NEW YORK ( TheStreet) -- While Wall Street may not come to mind as a typical customer for Skullcandy, ( SKUL) whose fashion-forward headphones in gold foil and rhinestones are prized by snowboarders and skaters, think again.

Six investment banks that worked on the Utah-based company's July IPO initiated coverage Monday with buy ratings, including Bank of America/Merrill Lynch, Morgan Stanley and Raymond James.

Skullcandy, which has grown to become the second-largest headphone maker in the U.S. behind Sony ( SNE) after nine years in business, is poised to capitalize on the rise of Apple ( AAPL - Get Report) products like the iPod and iPhone, analysts said.

"We view the secular trend of music portability ... as the key driver in Skullcandy's growth," KeyBanc analyst Edward Yruma wrote in note to clients.

Skullcandy continued to grow in the second quarter, reporting revenue earlier this month of $52.5 million, up 46% year-over-year.

Yet some analysts say that just like the rise of Groupon clones hoping to capitalize on the success of the Chicago-based daily deals market leader, there's concern that too many companies -- Skullcandy included -- may be trying to ride Apple's coattails.

Investor enthusiasm for products swirling inside the mobile ecosystem has contributed to increased competition, and Skullcandy must battle with bigger rivals like Nike ( NKE) and other lifestyle companies like Beats by Dr. Dre, which HTC recently acquired a majority stake in for $300 million.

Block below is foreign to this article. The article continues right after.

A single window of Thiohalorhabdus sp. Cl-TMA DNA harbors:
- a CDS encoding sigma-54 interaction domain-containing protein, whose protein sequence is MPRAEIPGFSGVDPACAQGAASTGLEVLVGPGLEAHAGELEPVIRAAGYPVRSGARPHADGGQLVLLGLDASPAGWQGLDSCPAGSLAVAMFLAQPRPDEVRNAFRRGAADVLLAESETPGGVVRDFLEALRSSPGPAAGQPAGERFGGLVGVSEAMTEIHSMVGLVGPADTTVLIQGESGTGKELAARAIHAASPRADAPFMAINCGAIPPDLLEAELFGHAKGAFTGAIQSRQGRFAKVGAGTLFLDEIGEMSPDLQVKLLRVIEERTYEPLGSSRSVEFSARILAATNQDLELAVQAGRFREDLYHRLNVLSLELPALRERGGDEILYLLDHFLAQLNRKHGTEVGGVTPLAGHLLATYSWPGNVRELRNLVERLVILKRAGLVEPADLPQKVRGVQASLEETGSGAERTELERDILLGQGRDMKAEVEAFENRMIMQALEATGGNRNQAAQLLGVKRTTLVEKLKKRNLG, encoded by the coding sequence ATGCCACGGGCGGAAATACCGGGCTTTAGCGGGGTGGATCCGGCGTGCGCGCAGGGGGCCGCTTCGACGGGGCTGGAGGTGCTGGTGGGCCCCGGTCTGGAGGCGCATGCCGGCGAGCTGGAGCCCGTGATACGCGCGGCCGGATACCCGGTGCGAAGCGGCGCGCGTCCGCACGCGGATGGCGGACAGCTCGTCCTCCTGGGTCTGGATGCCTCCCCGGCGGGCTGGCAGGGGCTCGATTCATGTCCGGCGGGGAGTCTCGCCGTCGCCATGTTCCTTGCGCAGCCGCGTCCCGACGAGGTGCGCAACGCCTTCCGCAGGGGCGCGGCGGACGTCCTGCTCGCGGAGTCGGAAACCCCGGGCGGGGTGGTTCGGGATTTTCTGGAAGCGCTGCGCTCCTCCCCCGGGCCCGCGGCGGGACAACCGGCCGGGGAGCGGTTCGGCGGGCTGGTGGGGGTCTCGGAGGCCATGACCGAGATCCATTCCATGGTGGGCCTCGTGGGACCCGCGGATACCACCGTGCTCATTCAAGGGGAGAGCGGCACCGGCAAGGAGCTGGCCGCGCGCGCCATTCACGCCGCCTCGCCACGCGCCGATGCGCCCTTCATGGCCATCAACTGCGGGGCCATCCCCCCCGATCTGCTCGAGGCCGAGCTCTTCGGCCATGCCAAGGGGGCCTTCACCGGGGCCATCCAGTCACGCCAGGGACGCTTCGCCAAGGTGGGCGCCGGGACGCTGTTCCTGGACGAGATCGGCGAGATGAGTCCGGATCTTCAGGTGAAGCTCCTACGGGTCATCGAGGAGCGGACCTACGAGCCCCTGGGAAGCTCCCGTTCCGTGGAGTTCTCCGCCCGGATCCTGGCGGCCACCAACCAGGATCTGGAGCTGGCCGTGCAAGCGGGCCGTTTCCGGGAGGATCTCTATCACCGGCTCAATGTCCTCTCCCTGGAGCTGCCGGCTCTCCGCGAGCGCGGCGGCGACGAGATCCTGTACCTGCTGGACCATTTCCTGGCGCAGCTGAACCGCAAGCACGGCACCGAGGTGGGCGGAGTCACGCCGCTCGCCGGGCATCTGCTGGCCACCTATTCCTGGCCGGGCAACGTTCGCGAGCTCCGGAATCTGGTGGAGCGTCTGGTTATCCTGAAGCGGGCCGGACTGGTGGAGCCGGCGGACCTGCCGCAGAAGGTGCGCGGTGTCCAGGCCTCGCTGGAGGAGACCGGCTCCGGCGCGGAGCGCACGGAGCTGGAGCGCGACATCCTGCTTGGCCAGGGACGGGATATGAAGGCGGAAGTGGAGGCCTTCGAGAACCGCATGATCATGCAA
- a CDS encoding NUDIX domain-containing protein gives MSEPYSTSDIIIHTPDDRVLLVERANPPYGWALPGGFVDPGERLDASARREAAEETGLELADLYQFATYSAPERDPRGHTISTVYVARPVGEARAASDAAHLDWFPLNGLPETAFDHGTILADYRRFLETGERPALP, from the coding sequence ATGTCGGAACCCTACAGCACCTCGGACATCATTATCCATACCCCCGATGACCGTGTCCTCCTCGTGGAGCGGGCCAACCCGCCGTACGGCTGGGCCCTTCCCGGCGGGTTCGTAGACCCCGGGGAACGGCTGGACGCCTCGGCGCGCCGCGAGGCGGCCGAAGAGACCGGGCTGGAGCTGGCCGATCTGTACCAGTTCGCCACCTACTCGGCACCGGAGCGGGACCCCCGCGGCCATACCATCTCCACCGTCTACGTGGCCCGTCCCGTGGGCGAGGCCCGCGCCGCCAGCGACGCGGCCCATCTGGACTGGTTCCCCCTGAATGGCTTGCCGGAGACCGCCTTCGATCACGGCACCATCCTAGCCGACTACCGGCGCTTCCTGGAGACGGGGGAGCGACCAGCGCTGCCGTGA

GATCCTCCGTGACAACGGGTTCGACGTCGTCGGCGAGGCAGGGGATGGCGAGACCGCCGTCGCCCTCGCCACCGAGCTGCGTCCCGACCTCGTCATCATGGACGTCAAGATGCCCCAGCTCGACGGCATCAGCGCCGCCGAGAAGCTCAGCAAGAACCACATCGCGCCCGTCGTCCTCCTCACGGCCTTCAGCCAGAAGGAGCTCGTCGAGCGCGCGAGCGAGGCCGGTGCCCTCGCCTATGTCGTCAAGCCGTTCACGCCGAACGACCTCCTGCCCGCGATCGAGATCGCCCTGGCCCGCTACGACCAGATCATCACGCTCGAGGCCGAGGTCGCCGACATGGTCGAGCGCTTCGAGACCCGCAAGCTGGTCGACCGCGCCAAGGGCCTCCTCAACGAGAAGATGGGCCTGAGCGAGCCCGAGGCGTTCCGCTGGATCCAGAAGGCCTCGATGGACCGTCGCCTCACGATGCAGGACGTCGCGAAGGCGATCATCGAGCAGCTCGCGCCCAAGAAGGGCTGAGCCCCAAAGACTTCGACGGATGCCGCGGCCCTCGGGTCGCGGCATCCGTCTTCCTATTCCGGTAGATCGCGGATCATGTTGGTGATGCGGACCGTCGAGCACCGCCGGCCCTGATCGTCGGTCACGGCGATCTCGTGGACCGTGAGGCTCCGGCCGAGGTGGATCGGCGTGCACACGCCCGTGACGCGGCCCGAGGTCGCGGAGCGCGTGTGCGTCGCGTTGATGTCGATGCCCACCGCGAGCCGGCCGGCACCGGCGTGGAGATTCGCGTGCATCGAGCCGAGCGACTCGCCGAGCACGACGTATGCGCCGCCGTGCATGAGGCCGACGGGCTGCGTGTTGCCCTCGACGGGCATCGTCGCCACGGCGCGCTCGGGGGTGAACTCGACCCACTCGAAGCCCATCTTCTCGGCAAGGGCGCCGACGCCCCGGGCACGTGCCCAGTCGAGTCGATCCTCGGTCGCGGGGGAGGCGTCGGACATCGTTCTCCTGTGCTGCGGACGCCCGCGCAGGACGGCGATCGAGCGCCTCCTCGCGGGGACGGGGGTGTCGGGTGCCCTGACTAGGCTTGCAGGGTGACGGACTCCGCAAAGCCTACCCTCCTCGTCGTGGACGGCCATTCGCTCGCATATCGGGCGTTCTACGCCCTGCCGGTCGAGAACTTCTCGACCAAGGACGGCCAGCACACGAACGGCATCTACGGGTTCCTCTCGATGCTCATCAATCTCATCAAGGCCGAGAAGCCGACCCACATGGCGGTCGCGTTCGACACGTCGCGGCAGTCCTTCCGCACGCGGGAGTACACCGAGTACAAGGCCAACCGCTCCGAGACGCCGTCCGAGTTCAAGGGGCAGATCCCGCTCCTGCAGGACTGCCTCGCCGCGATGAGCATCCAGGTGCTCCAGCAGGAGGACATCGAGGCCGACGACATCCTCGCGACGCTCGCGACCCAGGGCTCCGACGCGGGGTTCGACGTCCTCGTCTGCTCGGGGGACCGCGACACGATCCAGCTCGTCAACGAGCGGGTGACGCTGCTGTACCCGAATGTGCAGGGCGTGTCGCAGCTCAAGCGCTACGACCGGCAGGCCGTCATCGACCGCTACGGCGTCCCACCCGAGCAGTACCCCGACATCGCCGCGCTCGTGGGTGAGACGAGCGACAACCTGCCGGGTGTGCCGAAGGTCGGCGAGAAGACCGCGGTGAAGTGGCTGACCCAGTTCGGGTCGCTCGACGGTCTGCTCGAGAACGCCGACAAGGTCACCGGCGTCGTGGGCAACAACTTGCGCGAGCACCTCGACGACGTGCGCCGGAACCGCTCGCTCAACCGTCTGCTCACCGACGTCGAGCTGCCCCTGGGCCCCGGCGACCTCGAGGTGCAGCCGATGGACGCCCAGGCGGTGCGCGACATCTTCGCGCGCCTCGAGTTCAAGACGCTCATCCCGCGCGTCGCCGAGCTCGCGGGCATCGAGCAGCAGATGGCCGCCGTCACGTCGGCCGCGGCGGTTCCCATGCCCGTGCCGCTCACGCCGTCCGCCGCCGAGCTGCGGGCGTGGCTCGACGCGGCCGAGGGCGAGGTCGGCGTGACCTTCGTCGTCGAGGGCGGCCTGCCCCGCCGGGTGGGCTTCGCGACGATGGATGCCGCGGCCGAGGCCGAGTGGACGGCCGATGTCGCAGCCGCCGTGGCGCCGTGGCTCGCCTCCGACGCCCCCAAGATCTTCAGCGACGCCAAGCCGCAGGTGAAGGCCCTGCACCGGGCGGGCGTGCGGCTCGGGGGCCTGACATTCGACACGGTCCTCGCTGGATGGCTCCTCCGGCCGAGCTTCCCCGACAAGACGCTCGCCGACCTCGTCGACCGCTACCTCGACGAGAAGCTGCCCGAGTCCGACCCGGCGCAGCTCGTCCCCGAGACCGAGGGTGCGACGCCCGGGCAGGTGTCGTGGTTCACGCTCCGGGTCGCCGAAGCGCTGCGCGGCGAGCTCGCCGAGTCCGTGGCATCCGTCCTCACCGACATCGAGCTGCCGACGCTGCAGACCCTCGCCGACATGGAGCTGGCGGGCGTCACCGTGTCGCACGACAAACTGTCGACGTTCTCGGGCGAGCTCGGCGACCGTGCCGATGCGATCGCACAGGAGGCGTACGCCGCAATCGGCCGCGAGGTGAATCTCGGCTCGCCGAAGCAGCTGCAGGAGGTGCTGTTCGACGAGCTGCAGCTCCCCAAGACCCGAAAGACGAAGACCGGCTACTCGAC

"There are zero barriers to entry and it's not a complicated, high technology product that requires patents," said Scott Sweet, senior managing partner with IPO Boutique.

Another potential hurdle for Skullcandy: danger of over-exposure.

While Skullcandy is a so-called cult brand endorsed by rappers like Snoop Dogg and Jay-Z and is targeted at a relatively small group of passionate users -- namely 18-25 year olds -- there's concern that its image could be hurt by becoming too mainstream.

"Authenticity sometimes suffers from over-exposure and if the brand gets too commercial too quickly it could lose some of that," said Avi Greengart, a consumer devices analyst with Current Analysis.

Shares of Skullcandy, which have fallen over 20% since the company's public debut, edged up 2.9% to $15.94 in afternoon trading on Monday.

--Written by Olivia Oran in New York.

>To follow the writer on Twitter, go to

>To submit a news tip, send an email to: